Shady Things About TGI Fridays Menu

Believe it or not, there was a time when TGI Fridays was cool. Its founder, Alan Stillman, opened its first location in 1965 in an area of Manhattan frequented by airline stewardesses and models in an ambitious effort to meet girls. "Before TGI Fridays, four single twenty-five year-old girls were not going out on Friday nights, in public and with each other, to have a good time," he later told Edible Geography, adding that it quickly became so busy that they needed velvet ropes to control the crowds.

Nearly 60 years later, it's safe to say that demand has cooled for a night at TGI Fridays. Today, the chain boasts over 600 restaurants everywhere from Australia and Egypt, to China, and the United Kingdom. However, it's not single people or partiers frequenting these restaurants nowadays, but rather families and diners who care more about fueling up with burgers or mozzarella sticks ASAP than they do fine cuisine, and revenue is on the decline.

There are plenty of explanations as to why TGI Fridays is struggling, but it's hard to ignore the role of its actual menu. Like most casual dining spots, the challenge is keeping up with consumers who'd rather get cheaper food delivered to their front door, or eat better food somewhere else. It doesn't help matters when you start to delve into some of the shadier aspects of the TGI Fridays menu. Here are a few things you should know before you next declare "Thank god, it's Friday."

Several restaurants have been caught lying about their alcohol

Unless you're ordering a beer or a bottle of wine, you often have no choice but to put blind faith in the honesty of the restaurant that the premium you're paying for your alcohol is actually justified. Back in 2013, however, it turned out that some TGI Fridays customers had been duped by this very belief, with 13 franchise locations owned by the Briad Group caught out in a raid identifying restaurants that lied about their alcohol.

The scam went a little like this: customers ordered what they thought was a premium, high-end liquor, only to be served drinks using cheaper, lower quality alcohol. One of the restaurants affected by the raid (which weren't all TGI Fridays locations) was even accused of using a blend of rubbing alcohol and caramel coloring instead of scotch. "Briad's restaurants were scamming customers by serving them a cheap substitute for what they ordered," said New Jersey's Acting Attorney General John Hoffman. Unsurprisingly, the franchised restaurants (all of which were located in New Jersey) got into major trouble for their efforts, with the Briad Group receiving a whopping $500,000 fine. True, this only affected a handful of TGI Fridays restaurants (that we know of) but it's still pretty alarming to know that this kind of ruse can happen right under your nose.

Customers think the portions are getting smaller

Nobody chooses to dine at TGI Fridays because they're looking for a healthy meal. This is very much a carbs and comfort destination, renowned for hefty portions that you end up taking home, putting in the fridge, and forgetting about until it's too late to eat them.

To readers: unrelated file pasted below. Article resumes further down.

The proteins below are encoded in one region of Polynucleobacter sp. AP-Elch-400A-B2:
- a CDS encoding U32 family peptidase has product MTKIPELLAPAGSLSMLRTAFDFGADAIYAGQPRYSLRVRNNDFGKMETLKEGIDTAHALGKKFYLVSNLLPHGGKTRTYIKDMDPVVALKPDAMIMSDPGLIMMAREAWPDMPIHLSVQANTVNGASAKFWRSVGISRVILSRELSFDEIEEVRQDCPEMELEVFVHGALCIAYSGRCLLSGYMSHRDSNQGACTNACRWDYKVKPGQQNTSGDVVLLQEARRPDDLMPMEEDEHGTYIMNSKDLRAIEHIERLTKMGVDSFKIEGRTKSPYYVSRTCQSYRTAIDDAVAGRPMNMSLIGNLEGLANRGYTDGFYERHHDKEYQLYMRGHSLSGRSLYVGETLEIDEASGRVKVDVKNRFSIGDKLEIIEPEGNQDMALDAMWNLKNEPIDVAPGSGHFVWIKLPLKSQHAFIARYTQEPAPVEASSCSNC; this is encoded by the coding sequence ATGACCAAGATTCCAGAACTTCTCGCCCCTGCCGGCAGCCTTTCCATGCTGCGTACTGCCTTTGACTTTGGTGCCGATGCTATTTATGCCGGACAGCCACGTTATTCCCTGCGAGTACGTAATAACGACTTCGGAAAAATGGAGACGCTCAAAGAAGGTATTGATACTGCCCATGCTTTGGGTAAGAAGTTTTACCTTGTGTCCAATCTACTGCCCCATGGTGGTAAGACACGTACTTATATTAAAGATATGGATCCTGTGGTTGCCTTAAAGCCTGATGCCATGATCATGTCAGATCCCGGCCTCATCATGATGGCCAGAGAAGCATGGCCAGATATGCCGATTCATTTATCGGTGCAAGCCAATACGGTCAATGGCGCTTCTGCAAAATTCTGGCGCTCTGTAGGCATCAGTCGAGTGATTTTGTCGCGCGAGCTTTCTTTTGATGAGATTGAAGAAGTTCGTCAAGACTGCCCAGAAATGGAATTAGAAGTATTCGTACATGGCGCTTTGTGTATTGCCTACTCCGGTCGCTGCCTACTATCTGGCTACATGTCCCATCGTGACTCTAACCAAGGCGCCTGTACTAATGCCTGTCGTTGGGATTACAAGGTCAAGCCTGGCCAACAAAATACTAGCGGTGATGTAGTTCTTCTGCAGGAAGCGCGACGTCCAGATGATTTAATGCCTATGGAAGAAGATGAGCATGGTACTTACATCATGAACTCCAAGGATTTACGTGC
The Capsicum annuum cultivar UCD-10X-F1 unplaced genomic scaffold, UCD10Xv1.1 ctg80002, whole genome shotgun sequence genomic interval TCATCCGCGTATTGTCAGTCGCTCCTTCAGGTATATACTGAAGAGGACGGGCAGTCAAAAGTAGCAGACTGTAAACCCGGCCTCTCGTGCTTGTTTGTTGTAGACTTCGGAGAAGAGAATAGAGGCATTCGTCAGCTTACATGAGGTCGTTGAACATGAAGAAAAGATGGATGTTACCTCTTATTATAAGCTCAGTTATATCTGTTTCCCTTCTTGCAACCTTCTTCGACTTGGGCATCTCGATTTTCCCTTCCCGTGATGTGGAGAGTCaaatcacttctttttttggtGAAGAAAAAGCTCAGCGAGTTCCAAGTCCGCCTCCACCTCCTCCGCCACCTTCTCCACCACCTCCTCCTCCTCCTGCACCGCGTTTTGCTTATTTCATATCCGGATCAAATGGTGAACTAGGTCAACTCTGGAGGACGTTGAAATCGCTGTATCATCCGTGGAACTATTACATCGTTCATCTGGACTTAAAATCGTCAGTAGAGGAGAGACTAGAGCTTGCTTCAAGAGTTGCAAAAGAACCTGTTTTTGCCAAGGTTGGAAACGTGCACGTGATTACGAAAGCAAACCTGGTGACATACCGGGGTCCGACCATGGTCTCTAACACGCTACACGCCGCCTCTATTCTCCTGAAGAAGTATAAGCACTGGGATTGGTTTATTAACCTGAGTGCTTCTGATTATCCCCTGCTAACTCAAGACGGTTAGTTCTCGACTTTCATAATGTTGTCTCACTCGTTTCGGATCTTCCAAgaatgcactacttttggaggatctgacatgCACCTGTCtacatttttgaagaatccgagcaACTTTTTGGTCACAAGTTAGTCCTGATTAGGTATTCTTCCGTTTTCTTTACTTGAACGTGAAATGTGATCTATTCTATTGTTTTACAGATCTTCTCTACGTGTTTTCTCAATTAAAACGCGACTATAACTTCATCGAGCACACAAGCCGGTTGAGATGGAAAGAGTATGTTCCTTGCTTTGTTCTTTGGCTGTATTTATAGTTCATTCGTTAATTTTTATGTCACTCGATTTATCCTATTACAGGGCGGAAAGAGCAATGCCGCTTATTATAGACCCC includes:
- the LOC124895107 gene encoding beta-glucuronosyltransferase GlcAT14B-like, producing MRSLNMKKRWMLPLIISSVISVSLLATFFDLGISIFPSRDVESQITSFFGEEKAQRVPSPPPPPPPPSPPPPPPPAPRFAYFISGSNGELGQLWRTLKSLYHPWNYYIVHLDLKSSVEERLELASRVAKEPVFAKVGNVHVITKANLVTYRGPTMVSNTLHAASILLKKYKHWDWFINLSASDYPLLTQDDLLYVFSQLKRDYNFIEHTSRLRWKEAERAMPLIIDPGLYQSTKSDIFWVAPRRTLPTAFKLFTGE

But if you ask some TGI Fridays customers, that may not always be the case anymore. Several restaurant regulars have complained about shrinking portions, with the steak receiving the most frustrated shoutouts on Reddit. One user shared a picture of a particularly minuscule steak, to which other Redditors noted, "That would be the last meal I ever ate there if that was served to me." As others pointed out, "Usually a steak of this size would be called a 'medallion,' and have a lower price point. TGI Fridays seems to be becoming more and more of a sad joke with each passing day..."

Another user shared a picture of an equally minute steak, using their lighter to demonstrate just how small it was upon arrival. Shrinkflation isn't an uncommon phenomenon in this day and age as many businesses (restaurants included) reduce the size of their offerings without lowering prices in order to maximize profits. However, that doesn't make it any less frustrating to witness it in action — especially if it's your meal that's affected.

Surprising menu items aren't vegetarian

Considering the majority of its menu is made up of meat, meat, and more meat, TGI Fridays isn't the most obvious establishment for a vegetarian's night out. If you are veggie and you do end up at Fridays, you may want to be careful what you order, as some inconspicuous items on the menu aren't as meat-free as they may seem.

A quick look at the TGI Fridays allergens guide shows warnings for shellfish and fish in unexpected dishes such as Fries, Mozzarella Sticks, Spinach and Artichoke Dip, and more. Yes, there's always a chance that this is just a cross-contamination risk, but that still begs the question of why there would ever be an opportunity for our mozzarella sticks to contain even a trace of shellfish in the first place.

Considering how unlikely it is that you would just happen to memorize the full allergens menu pre-dinner (unless, of course, you do actually have a serious allergy), this also makes us wonder just how often vegetarians are accidentally consuming some kind of meat. In the past, former TGI Fridays workers have advised against ordering anything from the chain if you're vegetarian due to the risk of cross-contamination and the surprising use of animal products in seemingly-veggie dishes. For your own peace of mind, we recommend checking (and double checking) with your server before placing an order at TGI Fridays as a vegetarian, as well as giving that aforementioned allergens guide a thorough read.

It's been accused of hiding drink prices in the past

Picture this — you sit down for dinner and order a drink. When that's done, you pick out another cocktail and order again. Then again. When the bill comes around, you find yourself face to face with an unexpected total because none of these drinks were listed with prices, which meant you didn't realize you were spiraling into pricey territory.